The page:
The multi-million pound project to restore Glasgow School of Art is “affordable” and may not require any public funds, its leader has said.

The Charles Rennie Mackintosh masterpiece building was extensively damaged when a blaze broke out late on June 15, 2018, as it neared the end of a £35 million restoration project following a previous fire in May 2014.

The first phase in the subsequent restoration to clear the debris and stabilise the building has now been completed.

More than 5,500 of tonnes of fire-damaged material have been removed from the site, with the help of archaeological experts, which will be recycled and returned.

Speaking as the first milestone was reached, GSA director Professor Penny Macbeth said: “We see the building as being very much for all, for the city, for Scotland.

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“Our vision for the Mackintosh Building is that it will be home for a GSA Graduate School.

“We will also bring back to their original use key spaces such as the drawing studios, because drawing is the engine of the art school.”

READ MORE: Glasgow School of Art rebuild was "astonishing" says academic 

Art school leaders said the cost of the project, which has a completion date of 2030, was still being worked out, but confirmed it would be a six-figure sum.

 

She said the school was not yet at the stage of fundraising or approaching potential donors and is still concluding the insurance claim and outline business case.

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However she is optimistic that enough money can be raised.

Almost £1 billion was generated, mainly from private donors, after Notre Dame Cathedral in Paris was ravaged by a fire in 2019.

“We are very connected internationally,” said Prof Macbeth, who said the project already had ring-fenced funding, legacy insurance and interim payments and some fundraising revenue.

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She said the Scottish Government had been supporting the school in an advisory capacity but added: “We are working on a set of assumptions that we will be able to get to this ourselves and currently we are not having to ask for {financial] support.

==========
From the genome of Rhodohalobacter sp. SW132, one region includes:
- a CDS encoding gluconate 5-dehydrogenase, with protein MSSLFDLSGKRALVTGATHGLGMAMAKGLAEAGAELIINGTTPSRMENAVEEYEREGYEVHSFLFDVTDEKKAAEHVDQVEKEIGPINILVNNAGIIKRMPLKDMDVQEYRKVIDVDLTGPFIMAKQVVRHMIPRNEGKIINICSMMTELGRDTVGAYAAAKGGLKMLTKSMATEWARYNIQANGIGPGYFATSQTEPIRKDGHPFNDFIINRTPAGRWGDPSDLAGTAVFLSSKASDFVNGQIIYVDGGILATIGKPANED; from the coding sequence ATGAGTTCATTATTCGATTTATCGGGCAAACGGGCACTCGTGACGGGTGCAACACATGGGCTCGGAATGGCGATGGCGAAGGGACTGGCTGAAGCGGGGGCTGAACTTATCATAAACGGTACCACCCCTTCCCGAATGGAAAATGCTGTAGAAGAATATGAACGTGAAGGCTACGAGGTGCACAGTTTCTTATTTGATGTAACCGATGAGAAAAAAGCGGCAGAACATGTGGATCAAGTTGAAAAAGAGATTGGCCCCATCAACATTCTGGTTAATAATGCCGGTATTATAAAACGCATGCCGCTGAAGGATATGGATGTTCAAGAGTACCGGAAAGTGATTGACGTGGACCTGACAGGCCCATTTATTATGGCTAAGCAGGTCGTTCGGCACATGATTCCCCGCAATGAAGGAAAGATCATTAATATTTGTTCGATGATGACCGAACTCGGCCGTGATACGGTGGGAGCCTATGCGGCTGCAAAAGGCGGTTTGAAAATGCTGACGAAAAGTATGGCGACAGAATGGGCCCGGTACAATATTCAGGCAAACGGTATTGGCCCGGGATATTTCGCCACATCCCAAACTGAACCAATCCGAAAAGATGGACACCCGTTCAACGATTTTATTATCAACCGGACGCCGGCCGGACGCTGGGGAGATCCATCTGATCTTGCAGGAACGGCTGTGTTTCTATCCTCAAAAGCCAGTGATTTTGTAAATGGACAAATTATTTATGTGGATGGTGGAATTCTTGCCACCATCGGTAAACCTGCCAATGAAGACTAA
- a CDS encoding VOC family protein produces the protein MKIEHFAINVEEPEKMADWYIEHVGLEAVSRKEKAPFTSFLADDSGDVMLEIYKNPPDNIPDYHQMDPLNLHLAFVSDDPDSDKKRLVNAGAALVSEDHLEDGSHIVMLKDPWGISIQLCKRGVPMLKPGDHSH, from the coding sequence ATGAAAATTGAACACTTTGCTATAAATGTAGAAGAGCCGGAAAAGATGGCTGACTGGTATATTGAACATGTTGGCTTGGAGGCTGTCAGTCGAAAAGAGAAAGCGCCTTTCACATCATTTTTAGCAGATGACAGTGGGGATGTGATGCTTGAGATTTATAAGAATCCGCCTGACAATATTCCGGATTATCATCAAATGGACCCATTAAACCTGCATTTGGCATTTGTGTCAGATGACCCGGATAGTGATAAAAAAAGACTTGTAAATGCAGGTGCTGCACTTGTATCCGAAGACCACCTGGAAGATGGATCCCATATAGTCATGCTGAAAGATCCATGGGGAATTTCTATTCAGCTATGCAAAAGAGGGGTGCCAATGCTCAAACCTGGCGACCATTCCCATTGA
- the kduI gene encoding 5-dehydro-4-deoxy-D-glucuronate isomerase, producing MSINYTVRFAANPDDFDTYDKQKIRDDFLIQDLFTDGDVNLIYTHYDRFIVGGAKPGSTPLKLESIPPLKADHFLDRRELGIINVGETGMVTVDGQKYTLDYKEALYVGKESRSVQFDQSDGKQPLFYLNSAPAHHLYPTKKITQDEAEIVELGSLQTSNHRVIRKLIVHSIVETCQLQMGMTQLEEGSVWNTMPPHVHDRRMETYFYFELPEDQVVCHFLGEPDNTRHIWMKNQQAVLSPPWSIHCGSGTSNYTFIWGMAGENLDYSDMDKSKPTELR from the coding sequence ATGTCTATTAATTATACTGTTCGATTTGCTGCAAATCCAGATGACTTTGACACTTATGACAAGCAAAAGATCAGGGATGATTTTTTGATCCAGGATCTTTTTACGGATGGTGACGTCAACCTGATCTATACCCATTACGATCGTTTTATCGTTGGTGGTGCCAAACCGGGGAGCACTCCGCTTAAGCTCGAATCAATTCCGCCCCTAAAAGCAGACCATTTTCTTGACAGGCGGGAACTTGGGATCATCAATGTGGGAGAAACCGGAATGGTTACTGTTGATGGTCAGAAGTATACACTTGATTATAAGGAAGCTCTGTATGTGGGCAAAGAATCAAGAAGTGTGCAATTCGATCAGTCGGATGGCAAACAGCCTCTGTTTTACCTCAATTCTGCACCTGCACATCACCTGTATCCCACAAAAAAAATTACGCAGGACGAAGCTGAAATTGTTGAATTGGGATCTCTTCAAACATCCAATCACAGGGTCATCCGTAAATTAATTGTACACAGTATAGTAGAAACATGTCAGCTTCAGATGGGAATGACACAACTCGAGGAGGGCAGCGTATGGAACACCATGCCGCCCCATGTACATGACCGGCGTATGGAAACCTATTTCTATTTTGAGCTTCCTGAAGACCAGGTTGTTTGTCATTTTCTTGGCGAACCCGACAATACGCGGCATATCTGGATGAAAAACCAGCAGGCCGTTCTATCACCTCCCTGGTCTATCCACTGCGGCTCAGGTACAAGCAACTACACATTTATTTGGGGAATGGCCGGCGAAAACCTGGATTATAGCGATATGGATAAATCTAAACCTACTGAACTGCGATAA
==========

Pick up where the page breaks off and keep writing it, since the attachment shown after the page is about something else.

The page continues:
READ MORE: MSPs press Angus Robertson on Glasgow School of Art fires

“We are not specifically fundraising for the building at the moment – we need to be absolutely clear.

“We are concluding the insurance case so it is absolutely clear what it is we need and where we need to go and that might be via donors or it might be other opportunities.”

Asked if the school would be approaching celebrities such as actor Brad Pitt, who has spoken of his admiration for Charles Rennie Mackintosh, Eleanor Magennis, GSA director of estates, said “nothing is ruled out”.

A Scottish Fire and Rescue Service (SFRS) investigation was unable to establish how the 2018 blaze started and recorded the origin and cause as “undetermined”.

But it told how fire warning systems were inadequate, as were fire mitigation measures, and there were no working sprinklers.

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While police were unable to rule out wilful fire-raising as the cause, Ms Magennis said art school leaders do not believe this was the reason for the blaze but said work is “ongoing” in this area for insurance purposes.

Glasgow School of Art (GSA) carried out a meticulous stone-by-stone evaluation assessing what could be retained and what should be taken down.

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An architect for the rebuild is expected to be appointed by spring, with a construction firm recruited by next year.

Over the next two years a temporary roof structure will be put in place  while technical drawings are completed before construction work begins.

READ MORE: GSA fire report: Director shares frustration over conclusion 

Prof Macbeth said she was not party to any discussions that suggested GSA might not pursue the rebuild.

“What I would say is, we have really bolstered the team of experts now," she said.

"It’s a much larger team, out of necessity, than the one we had in 2014.”

Ms Magennis added: “We are committed to reinstating the building through retention of as much of the original fabric as possible.

“In the coming weeks we will begin the process of reinstating the internal structure, which supports the building, and construction of the temporary roof structure.”

The project to rebuild the school, for a second time, has been met with some criticism, given the significant costs.

Professor Alan Dunlop, an architect himself and a long-time outspoken critic of the art school, has argued that 21st-century building and fire regulations would inevitably compromise Mackintosh’s original designs and as such, faithfulness is not possible.

He called for a new building to take the place of the Mack.

The most famous of Glasgow School of Art’s buildings was designed by Charles Rennie Mackintosh in phases between 1896 and 1909. 

The influential Scottish architect was commissioned by the school’s director, Francis Newbery, who oversaw a period of expansion and fast-growing reputation.